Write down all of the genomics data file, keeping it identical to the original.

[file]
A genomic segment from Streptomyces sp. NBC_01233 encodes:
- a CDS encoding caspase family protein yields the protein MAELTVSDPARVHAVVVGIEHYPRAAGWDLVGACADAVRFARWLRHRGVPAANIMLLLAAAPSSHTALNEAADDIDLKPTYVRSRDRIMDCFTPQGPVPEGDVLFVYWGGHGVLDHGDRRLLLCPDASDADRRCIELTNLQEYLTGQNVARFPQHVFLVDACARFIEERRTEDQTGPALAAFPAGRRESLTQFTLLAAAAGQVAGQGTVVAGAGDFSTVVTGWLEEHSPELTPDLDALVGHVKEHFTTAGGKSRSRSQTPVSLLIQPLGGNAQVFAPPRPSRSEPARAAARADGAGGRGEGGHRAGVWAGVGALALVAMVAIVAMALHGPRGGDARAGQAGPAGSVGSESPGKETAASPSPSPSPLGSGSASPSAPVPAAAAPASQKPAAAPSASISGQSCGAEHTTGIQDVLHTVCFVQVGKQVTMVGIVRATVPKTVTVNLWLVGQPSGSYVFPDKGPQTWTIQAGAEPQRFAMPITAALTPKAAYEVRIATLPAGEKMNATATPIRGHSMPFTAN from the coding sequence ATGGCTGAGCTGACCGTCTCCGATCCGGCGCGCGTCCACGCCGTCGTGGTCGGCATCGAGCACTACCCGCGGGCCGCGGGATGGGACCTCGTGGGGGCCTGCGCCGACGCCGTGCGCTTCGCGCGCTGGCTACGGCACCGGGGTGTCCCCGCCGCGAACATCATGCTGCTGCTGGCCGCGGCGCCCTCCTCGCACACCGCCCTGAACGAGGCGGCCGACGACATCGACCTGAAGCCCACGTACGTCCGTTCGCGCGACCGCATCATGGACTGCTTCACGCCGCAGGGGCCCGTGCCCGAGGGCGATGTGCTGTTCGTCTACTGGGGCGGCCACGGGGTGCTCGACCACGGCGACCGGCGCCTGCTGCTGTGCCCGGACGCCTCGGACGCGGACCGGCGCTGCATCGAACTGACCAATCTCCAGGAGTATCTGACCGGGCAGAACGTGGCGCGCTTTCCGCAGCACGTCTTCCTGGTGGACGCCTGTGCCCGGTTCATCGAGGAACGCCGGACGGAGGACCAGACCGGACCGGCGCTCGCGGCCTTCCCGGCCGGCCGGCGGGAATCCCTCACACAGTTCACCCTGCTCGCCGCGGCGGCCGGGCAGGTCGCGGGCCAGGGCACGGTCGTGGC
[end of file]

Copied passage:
A genomic segment from Streptomyces sp. NBC_01233 encodes:
- a CDS encoding caspase family protein yields the protein MAELTVSDPARVHAVVVGIEHYPRAAGWDLVGACADAVRFARWLRHRGVPAANIMLLLAAAPSSHTALNEAADDIDLKPTYVRSRDRIMDCFTPQGPVPEGDVLFVYWGGHGVLDHGDRRLLLCPDASDADRRCIELTNLQEYLTGQNVARFPQHVFLVDACARFIEERRTEDQTGPALAAFPAGRRESLTQFTLLAAAAGQVAGQGTVVAGAGDFSTVVTGWLEEHSPELTPDLDALVGHVKEHFTTAGGKSRSRSQTPVSLLIQPLGGNAQVFAPPRPSRSEPARAAARADGAGGRGEGGHRAGVWAGVGALALVAMVAIVAMALHGPRGGDARAGQAGPAGSVGSESPGKETAASPSPSPSPLGSGSASPSAPVPAAAAPASQKPAAAPSASISGQSCGAEHTTGIQDVLHTVCFVQVGKQVTMVGIVRATVPKTVTVNLWLVGQPSGSYVFPDKGPQTWTIQAGAEPQRFAMPITAALTPKAAYEVRIATLPAGEKMNATATPIRGHSMPFTAN from the coding sequence ATGGCTGAGCTGACCGTCTCCGATCCGGCGCGCGTCCACGCCGTCGTGGTCGGCATCGAGCACTACCCGCGGGCCGCGGGATGGGACCTCGTGGGGGCCTGCGCCGACGCCGTGCGCTTCGCGCGCTGGCTACGGCACCGGGGTGTCCCCGCCGCGAACATCATGCTGCTGCTGGCCGCGGCGCCCTCCTCGCACACCGCCCTGAACGAGGCGGCCGACGACATCGACCTGAAGCCCACGTACGTCCGTTCGCGCGACCGCATCATGGACTGCTTCACGCCGCAGGGGCCCGTGCCCGAGGGCGATGTGCTGTTCGTCTACTGGGGCGGCCACGGGGTGCTCGACCACGGCGACCGGCGCCTGCTGCTGTGCCCGGACGCCTCGGACGCGGACCGGCGCTGCATCGAACTGACCAATCTCCAGGAGTATCTGACCGGGCAGAACGTGGCGCGCTTTCCGCAGCACGTCTTCCTGGTGGACGCCTGTGCCCGGTTCATCGAGGAACGCCGGACGGAGGACCAGACCGGACCGGCGCTCGCGGCCTTCCCGGCCGGCCGGCGGGAATCCCTCACACAGTTCACCCTGCTCGCCGCGGCGGCCGGGCAGGTCGCGGGCCAGGGCACGGTCGTGGC